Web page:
The Highest Education

I’m currently preparing to teach a relatively low-key, six-week course of short stories and readings to middle schoolers. To that end, I was perusing my collection of classic short stories.

As I searched my Kindle library, I noticed that I had highlighted large portions of a particular chapter in Booker T. Washington’s Character Building. The chapter is titled The Highest Education, and as I re-read the highlighted sections, I thought they were worth sharing here.

He starts by indicating how education is most commonly viewed:

We are very apt to get the idea that education means the memorizing of a number of dates, of being able to state when a certain battle took place, of being able to recall with accuracy this event or that event. We are likely to get the impression that education consists in being able to commit to memory a certain number of rules in grammar, a certain number of rules in arithmetic, and in being able to locate correctly on the earth’s surface this mountain or that river, and to name this lake and that gulf.

Now I do not mean to disparage the value of this kind of training, because among the things that education should do for us is to give us strong, orderly and well developed minds. I do not wish to have you get the idea that I undervalue or overlook the strengthening of the mind. If there is one person more than another who is to be pitied, it is the individual who is all heart and no head. You will see numbers of persons going through the world whose hearts are full of good things – running over with the wish to do something to make somebody better, or the desire to make somebody happier – but they have made the sad mistake of being absolutely without development of mind to go with this willingness of heart. We want development of mind and we want strengthening of the mind.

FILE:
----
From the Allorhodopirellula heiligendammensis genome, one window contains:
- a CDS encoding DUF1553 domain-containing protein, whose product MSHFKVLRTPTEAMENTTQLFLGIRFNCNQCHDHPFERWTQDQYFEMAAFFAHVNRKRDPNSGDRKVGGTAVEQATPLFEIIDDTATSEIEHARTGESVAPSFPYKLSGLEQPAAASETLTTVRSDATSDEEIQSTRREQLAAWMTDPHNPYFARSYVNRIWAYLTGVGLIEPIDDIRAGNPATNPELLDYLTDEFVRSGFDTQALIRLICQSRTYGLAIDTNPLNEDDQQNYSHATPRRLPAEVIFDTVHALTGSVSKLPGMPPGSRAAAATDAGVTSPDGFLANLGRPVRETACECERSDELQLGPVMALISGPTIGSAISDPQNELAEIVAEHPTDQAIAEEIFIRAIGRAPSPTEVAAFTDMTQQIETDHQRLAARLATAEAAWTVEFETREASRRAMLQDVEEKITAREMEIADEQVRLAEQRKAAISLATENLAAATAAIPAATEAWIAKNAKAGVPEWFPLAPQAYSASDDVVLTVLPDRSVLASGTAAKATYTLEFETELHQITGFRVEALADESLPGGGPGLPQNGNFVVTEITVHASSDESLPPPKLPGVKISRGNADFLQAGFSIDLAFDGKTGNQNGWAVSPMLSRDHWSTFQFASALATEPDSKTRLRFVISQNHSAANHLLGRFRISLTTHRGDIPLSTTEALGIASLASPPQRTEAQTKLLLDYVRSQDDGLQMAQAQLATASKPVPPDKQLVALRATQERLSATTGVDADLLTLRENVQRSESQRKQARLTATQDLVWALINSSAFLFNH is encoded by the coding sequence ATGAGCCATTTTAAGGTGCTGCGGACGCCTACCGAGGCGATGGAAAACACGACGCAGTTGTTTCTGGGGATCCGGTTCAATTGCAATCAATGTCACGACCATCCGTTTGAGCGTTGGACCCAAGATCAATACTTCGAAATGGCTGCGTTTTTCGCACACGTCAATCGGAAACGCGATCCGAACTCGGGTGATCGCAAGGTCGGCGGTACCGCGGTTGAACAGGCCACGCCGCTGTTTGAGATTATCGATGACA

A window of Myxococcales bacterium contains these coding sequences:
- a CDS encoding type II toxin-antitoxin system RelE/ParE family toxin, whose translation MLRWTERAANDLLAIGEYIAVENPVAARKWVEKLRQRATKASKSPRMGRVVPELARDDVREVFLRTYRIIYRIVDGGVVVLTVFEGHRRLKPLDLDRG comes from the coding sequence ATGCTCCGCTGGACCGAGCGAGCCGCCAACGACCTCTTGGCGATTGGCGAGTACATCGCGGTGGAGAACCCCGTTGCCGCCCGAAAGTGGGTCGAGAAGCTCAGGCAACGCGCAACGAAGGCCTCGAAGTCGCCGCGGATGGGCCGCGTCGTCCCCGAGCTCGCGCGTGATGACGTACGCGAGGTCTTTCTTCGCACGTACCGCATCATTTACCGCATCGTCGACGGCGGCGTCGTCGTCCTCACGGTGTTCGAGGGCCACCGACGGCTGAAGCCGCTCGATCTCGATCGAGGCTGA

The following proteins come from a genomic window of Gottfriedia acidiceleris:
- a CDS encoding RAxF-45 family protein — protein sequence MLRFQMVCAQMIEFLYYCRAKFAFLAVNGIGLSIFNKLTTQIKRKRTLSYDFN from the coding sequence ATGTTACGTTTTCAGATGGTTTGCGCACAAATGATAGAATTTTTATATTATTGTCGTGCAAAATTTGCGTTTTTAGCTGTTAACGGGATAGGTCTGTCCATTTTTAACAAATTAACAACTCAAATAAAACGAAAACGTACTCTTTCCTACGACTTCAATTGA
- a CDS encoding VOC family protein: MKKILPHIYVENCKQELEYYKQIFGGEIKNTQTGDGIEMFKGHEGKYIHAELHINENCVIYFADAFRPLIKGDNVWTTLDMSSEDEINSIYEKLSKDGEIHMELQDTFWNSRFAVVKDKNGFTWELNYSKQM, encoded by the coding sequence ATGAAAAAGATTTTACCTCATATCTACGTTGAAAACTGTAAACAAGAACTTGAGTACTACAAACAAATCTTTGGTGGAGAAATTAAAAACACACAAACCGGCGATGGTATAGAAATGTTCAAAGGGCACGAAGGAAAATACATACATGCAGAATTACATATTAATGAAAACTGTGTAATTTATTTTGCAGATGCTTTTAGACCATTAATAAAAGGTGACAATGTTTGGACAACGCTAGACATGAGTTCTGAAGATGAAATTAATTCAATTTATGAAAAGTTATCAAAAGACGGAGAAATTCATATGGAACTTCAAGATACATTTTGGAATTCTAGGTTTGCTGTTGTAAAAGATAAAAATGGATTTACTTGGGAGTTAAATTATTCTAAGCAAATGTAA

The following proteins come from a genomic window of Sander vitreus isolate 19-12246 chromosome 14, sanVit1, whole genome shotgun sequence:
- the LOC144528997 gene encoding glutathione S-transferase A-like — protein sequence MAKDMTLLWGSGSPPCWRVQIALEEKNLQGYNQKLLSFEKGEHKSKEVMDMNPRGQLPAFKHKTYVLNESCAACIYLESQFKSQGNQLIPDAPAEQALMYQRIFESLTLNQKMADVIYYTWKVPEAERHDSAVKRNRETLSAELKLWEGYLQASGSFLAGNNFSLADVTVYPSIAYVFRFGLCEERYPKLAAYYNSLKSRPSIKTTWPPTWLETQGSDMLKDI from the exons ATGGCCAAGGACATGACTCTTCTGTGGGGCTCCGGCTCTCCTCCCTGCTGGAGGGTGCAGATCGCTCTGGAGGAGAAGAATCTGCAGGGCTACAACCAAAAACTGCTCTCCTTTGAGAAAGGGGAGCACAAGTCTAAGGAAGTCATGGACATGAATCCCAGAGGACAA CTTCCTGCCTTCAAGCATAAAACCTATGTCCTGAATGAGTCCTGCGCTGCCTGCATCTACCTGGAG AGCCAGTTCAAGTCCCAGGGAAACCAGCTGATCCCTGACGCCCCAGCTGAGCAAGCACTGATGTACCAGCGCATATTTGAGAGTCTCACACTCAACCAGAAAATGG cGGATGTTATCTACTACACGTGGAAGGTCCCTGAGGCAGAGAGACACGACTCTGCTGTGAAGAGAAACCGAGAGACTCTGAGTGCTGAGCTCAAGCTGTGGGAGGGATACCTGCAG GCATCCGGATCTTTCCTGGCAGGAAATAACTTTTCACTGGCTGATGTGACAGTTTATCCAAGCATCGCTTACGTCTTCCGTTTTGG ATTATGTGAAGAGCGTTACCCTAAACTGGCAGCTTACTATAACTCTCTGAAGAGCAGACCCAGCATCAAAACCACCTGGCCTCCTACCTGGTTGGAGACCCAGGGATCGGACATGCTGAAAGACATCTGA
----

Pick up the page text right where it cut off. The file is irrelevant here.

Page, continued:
He continues by making clear why the above is important but incomplete:

But, after all, this kind of thing is not the end of education. What, then, do we mean by education? I would say that education is meant to give us an idea of truth. Whatever we get out of text books, whatever we get out of industry, whatever we get here and there from any sources, if we do not get the idea of truth at the end, we do not get education. I do not care how much you get out of history, or geography, or algebra, or literature, I do not care how much you have got out of all your text books:-unless you have got truth, you have failed in your purpose to be educated. Unless you get the idea of truth so pure that you cannot be false in anything, your education is a failure.

These were originally lectures which were later compiled into book form. Washinton ended this session by impressing upon his students that their aim should be finding the true and the beautiful -ultimately from God- in their educational pursuits: